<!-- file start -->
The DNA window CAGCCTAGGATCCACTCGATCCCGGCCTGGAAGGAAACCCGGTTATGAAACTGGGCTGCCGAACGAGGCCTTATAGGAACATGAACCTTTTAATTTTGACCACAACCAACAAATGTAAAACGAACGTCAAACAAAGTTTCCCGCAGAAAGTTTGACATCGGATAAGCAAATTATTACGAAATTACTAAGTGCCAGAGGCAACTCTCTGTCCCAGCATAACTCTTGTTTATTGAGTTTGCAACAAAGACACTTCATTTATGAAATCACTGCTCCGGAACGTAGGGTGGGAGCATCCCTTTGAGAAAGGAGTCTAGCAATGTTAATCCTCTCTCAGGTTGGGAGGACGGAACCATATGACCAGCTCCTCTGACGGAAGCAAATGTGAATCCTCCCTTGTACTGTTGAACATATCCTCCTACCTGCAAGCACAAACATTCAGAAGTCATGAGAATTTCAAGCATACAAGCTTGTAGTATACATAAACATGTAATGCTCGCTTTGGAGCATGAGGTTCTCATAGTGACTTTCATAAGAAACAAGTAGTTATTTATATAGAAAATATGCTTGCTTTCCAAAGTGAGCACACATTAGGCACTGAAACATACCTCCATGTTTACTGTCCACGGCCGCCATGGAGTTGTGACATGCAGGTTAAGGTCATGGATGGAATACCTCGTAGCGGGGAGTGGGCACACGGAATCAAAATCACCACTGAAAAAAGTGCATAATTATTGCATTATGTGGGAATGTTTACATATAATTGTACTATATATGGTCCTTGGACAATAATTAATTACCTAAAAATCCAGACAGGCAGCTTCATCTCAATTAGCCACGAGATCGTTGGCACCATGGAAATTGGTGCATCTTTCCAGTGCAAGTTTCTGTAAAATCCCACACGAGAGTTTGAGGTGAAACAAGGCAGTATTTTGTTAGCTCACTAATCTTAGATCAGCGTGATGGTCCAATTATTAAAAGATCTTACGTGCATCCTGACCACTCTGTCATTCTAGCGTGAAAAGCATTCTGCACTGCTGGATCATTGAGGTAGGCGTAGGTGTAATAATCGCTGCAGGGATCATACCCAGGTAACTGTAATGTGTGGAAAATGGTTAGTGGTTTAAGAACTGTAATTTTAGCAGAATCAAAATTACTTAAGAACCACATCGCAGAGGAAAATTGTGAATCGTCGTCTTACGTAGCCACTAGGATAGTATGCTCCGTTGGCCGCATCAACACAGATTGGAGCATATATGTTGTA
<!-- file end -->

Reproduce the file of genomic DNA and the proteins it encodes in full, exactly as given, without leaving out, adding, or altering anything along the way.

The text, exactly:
The DNA window CAGCCTAGGATCCACTCGATCCCGGCCTGGAAGGAAACCCGGTTATGAAACTGGGCTGCCGAACGAGGCCTTATAGGAACATGAACCTTTTAATTTTGACCACAACCAACAAATGTAAAACGAACGTCAAACAAAGTTTCCCGCAGAAAGTTTGACATCGGATAAGCAAATTATTACGAAATTACTAAGTGCCAGAGGCAACTCTCTGTCCCAGCATAACTCTTGTTTATTGAGTTTGCAACAAAGACACTTCATTTATGAAATCACTGCTCCGGAACGTAGGGTGGGAGCATCCCTTTGAGAAAGGAGTCTAGCAATGTTAATCCTCTCTCAGGTTGGGAGGACGGAACCATATGACCAGCTCCTCTGACGGAAGCAAATGTGAATCCTCCCTTGTACTGTTGAACATATCCTCCTACCTGCAAGCACAAACATTCAGAAGTCATGAGAATTTCAAGCATACAAGCTTGTAGTATACATAAACATGTAATGCTCGCTTTGGAGCATGAGGTTCTCATAGTGACTTTCATAAGAAACAAGTAGTTATTTATATAGAAAATATGCTTGCTTTCCAAAGTGAGCACACATTAGGCACTGAAACATACCTCCATGTTTACTGTCCACGGCCGCCATGGAGTTGTGACATGCAGGTTAAGGTCATGGATGGAATACCTCGTAGCGGGGAGTGGGCACACGGAATCAAAATCACCACTGAAAAAAGTGCATAATTATTGCATTATGTGGGAATGTTTACATATAATTGTACTATATATGGTCCTTGGACAATAATTAATTACCTAAAAATCCAGACAGGCAGCTTCATCTCAATTAGCCACGAGATCGTTGGCACCATGGAAATTGGTGCATCTTTCCAGTGCAAGTTTCTGTAAAATCCCACACGAGAGTTTGAGGTGAAACAAGGCAGTATTTTGTTAGCTCACTAATCTTAGATCAGCGTGATGGTCCAATTATTAAAAGATCTTACGTGCATCCTGACCACTCTGTCATTCTAGCGTGAAAAGCATTCTGCACTGCTGGATCATTGAGGTAGGCGTAGGTGTAATAATCGCTGCAGGGATCATACCCAGGTAACTGTAATGTGTGGAAAATGGTTAGTGGTTTAAGAACTGTAATTTTAGCAGAATCAAAATTACTTAAGAACCACATCGCAGAGGAAAATTGTGAATCGTCGTCTTACGTAGCCACTAGGATAGTATGCTCCGTTGGCCGCATCAACACAGATTGGAGCATATATGTTGTA